I sadly had to step down as admin after 12 months as my health deteriorated and I had a period of multiple surgeries and difficult recoveries. I didn’t completely lose my purpose though during that time. I readjusted my expectations again. I kept blogging about my health journey and I remained volunteering as an administrator for a smaller online group that was easily manageable.

At the start of 2017, it was clear my disability was not going to improve, in fact it was worsening. I found I had more time on my hands and I felt I needed more purpose. My blog was expanding slowly and I began writing some articles for The Mighty. I was satisfying my writing desire but I wasn’t fully satisfying my desire to serve. I could have returned to my previous online volunteer admin role but there were others able to serve there and I felt it would be good to try and find people with rare and complex diseases. I had no idea what to do with that thought but I had a crazy moment of thinking that there is no harm trying.

So I started Medical Musings With Friends and the rest as they say is history.

Thanks to living with patience and purpose, I am living an incredibly full life from my lounge room, my bedroom and my back deck. I connect with people from all over the world and provide a service where others can feel supported, where they can share their stories, their blogs, their articles. A place where they can make new friends and a place where they are not judged for what they can’t do but celebrated for what they can do, despite their diseases.

A Few Tips to Help You on Your Journey

If you are starting out on your chronic illness journey or perhaps have been struggling to adapt with the changes it has brought to your life, take a breath and be still for a while.

  • Be patient with yourself.
  • Take time to review how you are trying to live and how you need to be living.
  • Slowly start to make the necessary changes that allow you to live a life where you are patient with your new circumstances.
  • Share your thoughts and the changes you need to make with someone you love and trust.
  • As you remove things from your life that you can no longer do, replace them with things you can do.
  • Find your new purpose, explore it, dream about it and patiently put it in place.

Life with chronic illness and disabilities is not over, even if it may feel like it is at the moment. With time it is possible to begin living again and with patience and purpose being your new friends, a different and  fulfilling life can slowly emerge.

Take care

Sam xx 💞


If you’re looking for genuine support, care, understanding & friendship, you are so welcome to join my closed Facebook support forum, Medical Musings with Friends . It’s a safe place to connect with others living with chronic & complex diseases, who truly understand the daily challenges. A warm welcome awaits.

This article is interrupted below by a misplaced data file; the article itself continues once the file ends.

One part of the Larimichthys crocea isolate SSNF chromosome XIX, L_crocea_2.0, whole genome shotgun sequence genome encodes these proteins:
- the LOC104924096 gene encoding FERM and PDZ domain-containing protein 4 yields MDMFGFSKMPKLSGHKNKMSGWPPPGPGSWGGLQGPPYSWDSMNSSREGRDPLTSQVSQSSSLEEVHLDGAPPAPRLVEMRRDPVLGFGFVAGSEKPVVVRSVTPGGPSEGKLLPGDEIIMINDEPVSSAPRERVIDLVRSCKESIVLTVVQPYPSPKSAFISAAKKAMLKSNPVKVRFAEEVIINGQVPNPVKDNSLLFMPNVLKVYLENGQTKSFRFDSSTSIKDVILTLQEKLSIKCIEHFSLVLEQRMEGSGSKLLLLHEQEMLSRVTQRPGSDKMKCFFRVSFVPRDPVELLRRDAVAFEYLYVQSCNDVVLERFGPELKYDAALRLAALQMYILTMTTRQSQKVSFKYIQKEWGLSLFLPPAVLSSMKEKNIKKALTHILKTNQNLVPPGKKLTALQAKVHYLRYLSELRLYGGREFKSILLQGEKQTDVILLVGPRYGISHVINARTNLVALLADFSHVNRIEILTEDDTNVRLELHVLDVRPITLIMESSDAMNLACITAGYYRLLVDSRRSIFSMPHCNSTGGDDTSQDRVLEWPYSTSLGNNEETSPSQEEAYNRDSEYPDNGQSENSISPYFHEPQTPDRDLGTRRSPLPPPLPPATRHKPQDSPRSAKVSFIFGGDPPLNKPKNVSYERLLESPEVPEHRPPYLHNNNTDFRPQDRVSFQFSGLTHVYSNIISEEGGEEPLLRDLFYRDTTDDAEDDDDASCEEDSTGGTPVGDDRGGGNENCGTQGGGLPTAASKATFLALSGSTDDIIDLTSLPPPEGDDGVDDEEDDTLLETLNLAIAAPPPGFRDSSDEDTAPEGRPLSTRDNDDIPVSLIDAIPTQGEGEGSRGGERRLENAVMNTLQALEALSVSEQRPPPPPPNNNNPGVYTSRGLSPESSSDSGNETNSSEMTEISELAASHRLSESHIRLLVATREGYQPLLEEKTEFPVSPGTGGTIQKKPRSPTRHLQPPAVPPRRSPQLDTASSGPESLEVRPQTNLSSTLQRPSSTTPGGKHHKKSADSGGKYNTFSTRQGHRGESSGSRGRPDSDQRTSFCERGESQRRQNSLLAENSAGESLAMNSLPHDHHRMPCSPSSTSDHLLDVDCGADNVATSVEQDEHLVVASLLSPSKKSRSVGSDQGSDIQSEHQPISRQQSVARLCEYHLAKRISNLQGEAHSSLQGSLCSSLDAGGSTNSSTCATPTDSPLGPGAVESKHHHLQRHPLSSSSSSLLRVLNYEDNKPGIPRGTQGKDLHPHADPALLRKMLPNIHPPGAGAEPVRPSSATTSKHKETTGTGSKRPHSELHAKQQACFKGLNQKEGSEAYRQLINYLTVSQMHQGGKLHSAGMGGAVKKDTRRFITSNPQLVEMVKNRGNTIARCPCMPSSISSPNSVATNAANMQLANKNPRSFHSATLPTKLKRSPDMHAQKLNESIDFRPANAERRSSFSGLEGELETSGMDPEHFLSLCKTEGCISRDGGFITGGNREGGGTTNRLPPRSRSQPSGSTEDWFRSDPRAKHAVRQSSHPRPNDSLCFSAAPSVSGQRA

I’m also a Contributor at “The Mighty”. You can check out my published articles at My Author Page

I also write @ Blogs by Christian Women


This link will take you to all the submitted blog posts from the RA Blog Week 2017


I Love My Phone! It’s A Chronic Illness Lifeline.

When I was working my husband always used to stir me about having my iPhone strapped to my ear almost 24/7. He wasn’t exaggerating either!

The other night while I was sitting up in bed frantically tapping away on my phone screen, I paused for a moment and looked up at my husband who was enjoying a show on TV.  I must add, we were both supposed to be watching it.

I was listening to it but I definitely wasn’t watching it in the relaxed manner I should be as a person “medically retired”. Life in my phone was just way too exciting and compelling to put it down.

I laughed and said, “Do you know what, I’ve just realised I have a whole world inside this phone that is buzzing with activity and I think it’s even busier in there than my life was when I was working”. Thankfully he laughed too!


It got me thinking though about whether that is a good thing or not. So, I started to do a pros and cons list in my head as I do when I am grappling with something.

Good news is, for me anyway, the pros list won! Under normal circumstances, with a healthy body, I would probably recommend to put the phone down, go out and do something wonderful and live a full active life, minus your phone.

Who am I kidding……I was never without my phone even when I was healthy and enjoying a full and physically active life. My excuse then was it was necessary in case of an important call, text, PM, Facebook message etc, etc 🙂

The Pro List

A physically active life is no longer possible now due to my chronic diseases and disability. The life within my phone opens a whole world for me that is exciting.

I can, in a virtual context, sail across the ocean and speak to others in different countries, or chat with friends close by or interstate. All from my bed when necessary.

I can connect with others battling serious and complex diseases through my forum and provide them comfort, while also finding comfort from their words of wisdom and kindness to me.

That kind of connection is priceless and so special. In online support forums for chronic illness, we probably share more with each other than we do with our closest friends and family. The connections are genuine, raw and real.